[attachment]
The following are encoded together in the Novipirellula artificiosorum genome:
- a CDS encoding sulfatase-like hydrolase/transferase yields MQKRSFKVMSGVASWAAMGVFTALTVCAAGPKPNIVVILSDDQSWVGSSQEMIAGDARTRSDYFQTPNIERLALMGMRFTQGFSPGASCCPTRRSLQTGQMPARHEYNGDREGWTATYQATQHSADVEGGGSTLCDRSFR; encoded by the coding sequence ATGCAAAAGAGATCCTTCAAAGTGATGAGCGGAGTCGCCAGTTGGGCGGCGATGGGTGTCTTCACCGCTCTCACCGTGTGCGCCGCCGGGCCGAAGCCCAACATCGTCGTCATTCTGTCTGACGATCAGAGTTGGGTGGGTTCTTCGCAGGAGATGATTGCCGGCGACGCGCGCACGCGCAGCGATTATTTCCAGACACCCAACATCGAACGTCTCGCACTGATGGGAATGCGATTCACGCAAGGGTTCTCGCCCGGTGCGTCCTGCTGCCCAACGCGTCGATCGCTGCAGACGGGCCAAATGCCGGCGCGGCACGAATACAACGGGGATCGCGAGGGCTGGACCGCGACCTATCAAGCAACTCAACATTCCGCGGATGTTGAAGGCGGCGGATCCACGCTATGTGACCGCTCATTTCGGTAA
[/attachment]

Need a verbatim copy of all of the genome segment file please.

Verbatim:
The following are encoded together in the Novipirellula artificiosorum genome:
- a CDS encoding sulfatase-like hydrolase/transferase yields MQKRSFKVMSGVASWAAMGVFTALTVCAAGPKPNIVVILSDDQSWVGSSQEMIAGDARTRSDYFQTPNIERLALMGMRFTQGFSPGASCCPTRRSLQTGQMPARHEYNGDREGWTATYQATQHSADVEGGGSTLCDRSFR; encoded by the coding sequence ATGCAAAAGAGATCCTTCAAAGTGATGAGCGGAGTCGCCAGTTGGGCGGCGATGGGTGTCTTCACCGCTCTCACCGTGTGCGCCGCCGGGCCGAAGCCCAACATCGTCGTCATTCTGTCTGACGATCAGAGTTGGGTGGGTTCTTCGCAGGAGATGATTGCCGGCGACGCGCGCACGCGCAGCGATTATTTCCAGACACCCAACATCGAACGTCTCGCACTGATGGGAATGCGATTCACGCAAGGGTTCTCGCCCGGTGCGTCCTGCTGCCCAACGCGTCGATCGCTGCAGACGGGCCAAATGCCGGCGCGGCACGAATACAACGGGGATCGCGAGGGCTGGACCGCGACCTATCAAGCAACTCAACATTCCGCGGATGTTGAAGGCGGCGGATCCACGCTATGTGACCGCTCATTTCGGTAA